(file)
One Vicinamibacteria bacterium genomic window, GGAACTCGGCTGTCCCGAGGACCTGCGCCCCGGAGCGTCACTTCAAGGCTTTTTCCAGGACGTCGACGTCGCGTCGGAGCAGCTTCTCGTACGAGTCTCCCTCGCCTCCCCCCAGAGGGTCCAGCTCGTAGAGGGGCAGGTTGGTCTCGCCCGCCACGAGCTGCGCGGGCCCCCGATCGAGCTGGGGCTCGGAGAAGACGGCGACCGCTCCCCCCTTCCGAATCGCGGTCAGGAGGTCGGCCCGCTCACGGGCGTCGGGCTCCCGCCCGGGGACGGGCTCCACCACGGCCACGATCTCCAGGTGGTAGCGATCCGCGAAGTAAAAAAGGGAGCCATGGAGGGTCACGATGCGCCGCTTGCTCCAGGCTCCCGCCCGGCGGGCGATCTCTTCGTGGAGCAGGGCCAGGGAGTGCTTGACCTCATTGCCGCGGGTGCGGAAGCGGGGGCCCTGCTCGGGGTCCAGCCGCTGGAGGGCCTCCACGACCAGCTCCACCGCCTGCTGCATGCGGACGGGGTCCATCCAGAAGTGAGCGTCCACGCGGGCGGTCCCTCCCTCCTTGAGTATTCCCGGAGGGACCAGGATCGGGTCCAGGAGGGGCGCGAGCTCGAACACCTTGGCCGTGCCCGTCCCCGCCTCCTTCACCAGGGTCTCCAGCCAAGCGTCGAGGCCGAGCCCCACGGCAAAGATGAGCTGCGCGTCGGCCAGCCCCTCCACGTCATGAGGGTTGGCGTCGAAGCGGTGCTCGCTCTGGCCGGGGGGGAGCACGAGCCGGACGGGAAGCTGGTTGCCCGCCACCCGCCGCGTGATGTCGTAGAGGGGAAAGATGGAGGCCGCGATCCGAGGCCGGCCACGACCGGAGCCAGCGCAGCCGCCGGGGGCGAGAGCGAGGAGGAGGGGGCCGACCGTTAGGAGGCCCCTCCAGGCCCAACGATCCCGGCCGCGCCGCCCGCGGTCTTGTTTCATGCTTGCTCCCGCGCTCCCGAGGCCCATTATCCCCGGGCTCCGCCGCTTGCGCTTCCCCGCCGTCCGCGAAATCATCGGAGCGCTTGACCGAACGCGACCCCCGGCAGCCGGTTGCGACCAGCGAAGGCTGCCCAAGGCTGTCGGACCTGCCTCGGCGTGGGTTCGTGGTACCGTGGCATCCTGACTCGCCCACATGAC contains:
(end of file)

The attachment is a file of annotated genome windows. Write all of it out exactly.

One Vicinamibacteria bacterium genomic window, GGAACTCGGCTGTCCCGAGGACCTGCGCCCCGGAGCGTCACTTCAAGGCTTTTTCCAGGACGTCGACGTCGCGTCGGAGCAGCTTCTCGTACGAGTCTCCCTCGCCTCCCCCCAGAGGGTCCAGCTCGTAGAGGGGCAGGTTGGTCTCGCCCGCCACGAGCTGCGCGGGCCCCCGATCGAGCTGGGGCTCGGAGAAGACGGCGACCGCTCCCCCCTTCCGAATCGCGGTCAGGAGGTCGGCCCGCTCACGGGCGTCGGGCTCCCGCCCGGGGACGGGCTCCACCACGGCCACGATCTCCAGGTGGTAGCGATCCGCGAAGTAAAAAAGGGAGCCATGGAGGGTCACGATGCGCCGCTTGCTCCAGGCTCCCGCCCGGCGGGCGATCTCTTCGTGGAGCAGGGCCAGGGAGTGCTTGACCTCATTGCCGCGGGTGCGGAAGCGGGGGCCCTGCTCGGGGTCCAGCCGCTGGAGGGCCTCCACGACCAGCTCCACCGCCTGCTGCATGCGGACGGGGTCCATCCAGAAGTGAGCGTCCACGCGGGCGGTCCCTCCCTCCTTGAGTATTCCCGGAGGGACCAGGATCGGGTCCAGGAGGGGCGCGAGCTCGAACACCTTGGCCGTGCCCGTCCCCGCCTCCTTCACCAGGGTCTCCAGCCAAGCGTCGAGGCCGAGCCCCACGGCAAAGATGAGCTGCGCGTCGGCCAGCCCCTCCACGTCATGAGGGTTGGCGTCGAAGCGGTGCTCGCTCTGGCCGGGGGGGAGCACGAGCCGGACGGGAAGCTGGTTGCCCGCCACCCGCCGCGTGATGTCGTAGAGGGGAAAGATGGAGGCCGCGATCCGAGGCCGGCCACGACCGGAGCCAGCGCAGCCGCCGGGGGCGAGAGCGAGGAGGAGGGGGCCGACCGTTAGGAGGCCCCTCCAGGCCCAACGATCCCGGCCGCGCCGCCCGCGGTCTTGTTTCATGCTTGCTCCCGCGCTCCCGAGGCCCATTATCCCCGGGCTCCGCCGCTTGCGCTTCCCCGCCGTCCGCGAAATCATCGGAGCGCTTGACCGAACGCGACCCCCGGCAGCCGGTTGCGACCAGCGAAGGCTGCCCAAGGCTGTCGGACCTGCCTCGGCGTGGGTTCGTGGTACCGTGGCATCCTGACTCGCCCACATGAC contains: